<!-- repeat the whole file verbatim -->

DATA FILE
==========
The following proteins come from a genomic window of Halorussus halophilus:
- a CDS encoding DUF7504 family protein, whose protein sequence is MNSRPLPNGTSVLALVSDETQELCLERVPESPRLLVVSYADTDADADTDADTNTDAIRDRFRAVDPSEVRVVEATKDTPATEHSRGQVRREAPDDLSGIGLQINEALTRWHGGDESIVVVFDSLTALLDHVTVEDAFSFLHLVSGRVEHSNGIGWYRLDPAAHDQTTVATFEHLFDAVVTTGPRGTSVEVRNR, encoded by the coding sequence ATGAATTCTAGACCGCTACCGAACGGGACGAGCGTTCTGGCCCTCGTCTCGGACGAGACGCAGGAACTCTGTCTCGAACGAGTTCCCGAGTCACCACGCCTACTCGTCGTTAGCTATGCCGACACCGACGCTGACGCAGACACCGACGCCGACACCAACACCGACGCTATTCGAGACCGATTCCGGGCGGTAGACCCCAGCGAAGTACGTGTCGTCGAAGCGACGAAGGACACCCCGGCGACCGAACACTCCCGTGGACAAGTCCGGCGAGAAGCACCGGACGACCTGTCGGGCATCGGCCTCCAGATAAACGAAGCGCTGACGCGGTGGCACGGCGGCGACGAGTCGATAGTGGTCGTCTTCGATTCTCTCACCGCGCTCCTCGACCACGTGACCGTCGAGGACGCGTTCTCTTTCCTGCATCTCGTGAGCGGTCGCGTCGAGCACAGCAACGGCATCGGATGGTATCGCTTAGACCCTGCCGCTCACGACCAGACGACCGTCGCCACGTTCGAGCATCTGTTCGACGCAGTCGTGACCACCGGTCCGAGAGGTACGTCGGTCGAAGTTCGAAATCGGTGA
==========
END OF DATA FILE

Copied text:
The following proteins come from a genomic window of Halorussus halophilus:
- a CDS encoding DUF7504 family protein, whose protein sequence is MNSRPLPNGTSVLALVSDETQELCLERVPESPRLLVVSYADTDADADTDADTNTDAIRDRFRAVDPSEVRVVEATKDTPATEHSRGQVRREAPDDLSGIGLQINEALTRWHGGDESIVVVFDSLTALLDHVTVEDAFSFLHLVSGRVEHSNGIGWYRLDPAAHDQTTVATFEHLFDAVVTTGPRGTSVEVRNR, encoded by the coding sequence ATGAATTCTAGACCGCTACCGAACGGGACGAGCGTTCTGGCCCTCGTCTCGGACGAGACGCAGGAACTCTGTCTCGAACGAGTTCCCGAGTCACCACGCCTACTCGTCGTTAGCTATGCCGACACCGACGCTGACGCAGACACCGACGCCGACACCAACACCGACGCTATTCGAGACCGATTCCGGGCGGTAGACCCCAGCGAAGTACGTGTCGTCGAAGCGACGAAGGACACCCCGGCGACCGAACACTCCCGTGGACAAGTCCGGCGAGAAGCACCGGACGACCTGTCGGGCATCGGCCTCCAGATAAACGAAGCGCTGACGCGGTGGCACGGCGGCGACGAGTCGATAGTGGTCGTCTTCGATTCTCTCACCGCGCTCCTCGACCACGTGACCGTCGAGGACGCGTTCTCTTTCCTGCATCTCGTGAGCGGTCGCGTCGAGCACAGCAACGGCATCGGATGGTATCGCTTAGACCCTGCCGCTCACGACCAGACGACCGTCGCCACGTTCGAGCATCTGTTCGACGCAGTCGTGACCACCGGTCCGAGAGGTACGTCGGTCGAAGTTCGAAATCGGTGA